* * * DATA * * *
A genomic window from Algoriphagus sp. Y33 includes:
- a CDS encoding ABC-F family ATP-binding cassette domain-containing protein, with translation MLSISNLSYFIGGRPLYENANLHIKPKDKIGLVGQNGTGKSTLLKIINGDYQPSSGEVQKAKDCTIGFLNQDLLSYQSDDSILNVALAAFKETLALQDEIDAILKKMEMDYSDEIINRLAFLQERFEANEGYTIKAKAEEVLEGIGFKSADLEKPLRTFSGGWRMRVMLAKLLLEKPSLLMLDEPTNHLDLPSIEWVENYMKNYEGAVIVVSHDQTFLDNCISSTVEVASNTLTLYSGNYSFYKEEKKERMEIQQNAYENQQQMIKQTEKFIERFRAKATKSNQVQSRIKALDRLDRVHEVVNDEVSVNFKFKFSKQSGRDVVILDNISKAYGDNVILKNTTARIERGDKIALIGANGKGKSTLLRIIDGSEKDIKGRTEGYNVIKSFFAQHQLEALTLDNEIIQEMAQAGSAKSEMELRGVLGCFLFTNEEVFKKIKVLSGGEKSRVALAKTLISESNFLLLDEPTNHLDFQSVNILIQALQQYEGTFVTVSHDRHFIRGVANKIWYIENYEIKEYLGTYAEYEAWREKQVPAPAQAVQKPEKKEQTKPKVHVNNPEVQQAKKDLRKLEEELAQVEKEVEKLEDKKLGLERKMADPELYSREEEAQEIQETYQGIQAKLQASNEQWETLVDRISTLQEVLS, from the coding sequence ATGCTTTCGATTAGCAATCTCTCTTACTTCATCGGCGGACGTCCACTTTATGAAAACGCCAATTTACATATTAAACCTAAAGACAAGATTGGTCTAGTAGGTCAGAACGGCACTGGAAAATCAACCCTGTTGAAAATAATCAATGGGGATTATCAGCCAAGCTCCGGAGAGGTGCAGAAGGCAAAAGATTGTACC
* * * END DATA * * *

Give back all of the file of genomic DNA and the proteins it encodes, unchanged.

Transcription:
A genomic window from Algoriphagus sp. Y33 includes:
- a CDS encoding ABC-F family ATP-binding cassette domain-containing protein, with translation MLSISNLSYFIGGRPLYENANLHIKPKDKIGLVGQNGTGKSTLLKIINGDYQPSSGEVQKAKDCTIGFLNQDLLSYQSDDSILNVALAAFKETLALQDEIDAILKKMEMDYSDEIINRLAFLQERFEANEGYTIKAKAEEVLEGIGFKSADLEKPLRTFSGGWRMRVMLAKLLLEKPSLLMLDEPTNHLDLPSIEWVENYMKNYEGAVIVVSHDQTFLDNCISSTVEVASNTLTLYSGNYSFYKEEKKERMEIQQNAYENQQQMIKQTEKFIERFRAKATKSNQVQSRIKALDRLDRVHEVVNDEVSVNFKFKFSKQSGRDVVILDNISKAYGDNVILKNTTARIERGDKIALIGANGKGKSTLLRIIDGSEKDIKGRTEGYNVIKSFFAQHQLEALTLDNEIIQEMAQAGSAKSEMELRGVLGCFLFTNEEVFKKIKVLSGGEKSRVALAKTLISESNFLLLDEPTNHLDFQSVNILIQALQQYEGTFVTVSHDRHFIRGVANKIWYIENYEIKEYLGTYAEYEAWREKQVPAPAQAVQKPEKKEQTKPKVHVNNPEVQQAKKDLRKLEEELAQVEKEVEKLEDKKLGLERKMADPELYSREEEAQEIQETYQGIQAKLQASNEQWETLVDRISTLQEVLS, from the coding sequence ATGCTTTCGATTAGCAATCTCTCTTACTTCATCGGCGGACGTCCACTTTATGAAAACGCCAATTTACATATTAAACCTAAAGACAAGATTGGTCTAGTAGGTCAGAACGGCACTGGAAAATCAACCCTGTTGAAAATAATCAATGGGGATTATCAGCCAAGCTCCGGAGAGGTGCAGAAGGCAAAAGATTGTACC